Easter Day sermon by Bishop of Clogher and Archbishop-Elect of Armagh


Easter Day Service.

The following is the sermon by the Bishop of Clogher and Archbishop-Elect of Armagh at the Service of Holy Communion from Kiltermon Church, Fivemiletown for Easter Sunday and broadcast online on Clogher Diocese Facebook page.
The audio version of the service will be broadcast on Easter Sunday at 9pm on Northern Sound 96.8 FM and Shannonside 104.1 FM.
The video version can be seen at the following link;

“Early in the morning on the first day of the week..” John 20:1

One of the differences between the Gospels and more modern writings, like biographies, is that the Gospel writers had no interest in the psychology of the people they were writing about; what was going on in their heads.

If someone was writing a modern biography of Jesus, or John or Mary they would be interested in their thought processes or what their childhood had been like. As you know, our childhood experiences are the source of much of what we dread or love as adults. 'The child is father to the man,' as the poet said.

But that is not what ancient writers were interested in, so they don’t provide ready answers to satisfy our curiosity. However, we can’t help wondering, can we? What were the Twelve and that group of women who had been so close to him during his lifetime, thinking and feeling? One man and three women had stood nearby the foot of the Cross until the very end. Until it was finished. What were they thinking and feeling?

Most people reading this will know that grief is a very exhausting emotion. Bereavement is tough. It drains a person and often disorients them. Bereavement counsellors tell people not to make any important decisions for at least six months following the death of a loved one. Especially where that death has been traumatic; as Jesus violent death was.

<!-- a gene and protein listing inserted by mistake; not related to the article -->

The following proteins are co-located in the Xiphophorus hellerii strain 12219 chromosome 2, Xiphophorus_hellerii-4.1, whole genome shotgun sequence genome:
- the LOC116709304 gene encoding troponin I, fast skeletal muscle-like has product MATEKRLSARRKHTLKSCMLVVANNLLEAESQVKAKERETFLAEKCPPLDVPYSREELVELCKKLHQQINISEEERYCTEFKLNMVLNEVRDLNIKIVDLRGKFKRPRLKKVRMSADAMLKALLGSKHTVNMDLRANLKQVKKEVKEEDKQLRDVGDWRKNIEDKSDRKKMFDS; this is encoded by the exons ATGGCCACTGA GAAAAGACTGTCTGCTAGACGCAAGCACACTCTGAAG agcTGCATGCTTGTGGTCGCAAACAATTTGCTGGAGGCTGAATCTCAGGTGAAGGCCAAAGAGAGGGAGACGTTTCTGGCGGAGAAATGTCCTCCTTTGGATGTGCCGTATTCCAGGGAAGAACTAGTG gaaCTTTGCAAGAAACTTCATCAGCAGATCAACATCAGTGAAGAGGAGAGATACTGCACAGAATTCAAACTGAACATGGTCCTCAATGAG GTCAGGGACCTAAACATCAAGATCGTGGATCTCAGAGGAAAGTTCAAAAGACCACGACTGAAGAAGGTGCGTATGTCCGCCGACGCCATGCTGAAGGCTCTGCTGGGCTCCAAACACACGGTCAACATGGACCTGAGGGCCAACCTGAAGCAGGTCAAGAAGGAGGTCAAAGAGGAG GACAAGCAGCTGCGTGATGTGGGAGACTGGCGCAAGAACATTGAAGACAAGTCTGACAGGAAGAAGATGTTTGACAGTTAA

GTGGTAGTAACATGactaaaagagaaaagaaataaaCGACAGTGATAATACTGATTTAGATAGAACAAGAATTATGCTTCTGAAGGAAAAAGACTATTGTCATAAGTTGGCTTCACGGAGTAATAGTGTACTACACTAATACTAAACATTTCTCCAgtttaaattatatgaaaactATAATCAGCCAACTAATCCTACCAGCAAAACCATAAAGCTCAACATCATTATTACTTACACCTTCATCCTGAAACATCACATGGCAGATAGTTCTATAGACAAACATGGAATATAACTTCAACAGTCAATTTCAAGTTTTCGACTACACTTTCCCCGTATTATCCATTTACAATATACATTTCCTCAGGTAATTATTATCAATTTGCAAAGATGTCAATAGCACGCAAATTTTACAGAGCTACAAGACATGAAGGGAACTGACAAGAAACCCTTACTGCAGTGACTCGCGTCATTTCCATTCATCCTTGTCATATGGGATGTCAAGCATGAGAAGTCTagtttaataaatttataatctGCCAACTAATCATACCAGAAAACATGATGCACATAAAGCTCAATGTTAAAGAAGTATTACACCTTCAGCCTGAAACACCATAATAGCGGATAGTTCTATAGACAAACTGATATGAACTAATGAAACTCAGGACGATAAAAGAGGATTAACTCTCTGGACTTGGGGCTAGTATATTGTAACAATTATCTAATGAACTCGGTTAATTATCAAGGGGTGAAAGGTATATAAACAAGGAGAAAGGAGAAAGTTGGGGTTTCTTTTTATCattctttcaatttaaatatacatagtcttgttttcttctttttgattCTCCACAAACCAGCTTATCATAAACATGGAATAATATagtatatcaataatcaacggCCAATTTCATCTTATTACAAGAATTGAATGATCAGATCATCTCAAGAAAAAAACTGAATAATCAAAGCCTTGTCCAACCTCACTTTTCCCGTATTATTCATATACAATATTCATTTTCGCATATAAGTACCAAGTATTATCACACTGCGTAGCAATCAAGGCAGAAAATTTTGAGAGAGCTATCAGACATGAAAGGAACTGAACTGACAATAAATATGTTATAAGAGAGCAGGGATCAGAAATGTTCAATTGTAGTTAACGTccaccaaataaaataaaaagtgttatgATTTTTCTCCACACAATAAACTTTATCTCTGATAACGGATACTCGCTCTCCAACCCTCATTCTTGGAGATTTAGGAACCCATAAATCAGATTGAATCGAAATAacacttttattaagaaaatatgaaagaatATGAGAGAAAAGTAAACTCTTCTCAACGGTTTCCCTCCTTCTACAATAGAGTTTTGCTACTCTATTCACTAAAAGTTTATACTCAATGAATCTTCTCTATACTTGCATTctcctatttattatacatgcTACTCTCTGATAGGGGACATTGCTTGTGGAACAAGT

Mary Magdalene must have been exhausted with grief. With Jesus, every hope had died. Who knows what she thought she was doing when she went to the garden where the tomb they had borrowed to bury him was situated? Who knows why we do lots of things when we are worn out by life?

Mary’s reaction represents the reaction of so many in our world too. Those tens of thousands of people who live in the presence of overwhelming cruelty and who see the finality of death very close at hand every day. Those in Ireland who have suffered inexplicable and traumatic loss in the most difficult of circumstances due to the horrors of the coronavirus.

It appears that all hope is gone. But... 'Early in the morning on the first day of the week, while it was still dark...' everything changes. The one whose body had been a corpse, lifeless on a stone slab in a borrowed tomb, now stands before Mary, speaking her name. Just as he spoke,your name through his Church, at your baptism,and made you, by his gift, a daughter or a son of the Resurrection.

When Mary heard her name spoken, we read, she “turned towards Jesus”, and everything changed. Death, which is the mother and father of all fears, had met its match. And more than it’s match. Fear and grief withered. Hope was restored. Love was, after all, the victor.

Although men tried to finish off Jesus 2000 years ago, and often we too try to finish him off by pretending he is still dead or might as well not exist; we find that we cannot expel God God or the life go God from this world or from our lives. Jesus is Risen and he is alive. And he is active through the Spirit. Where there was once weeping, there is now joy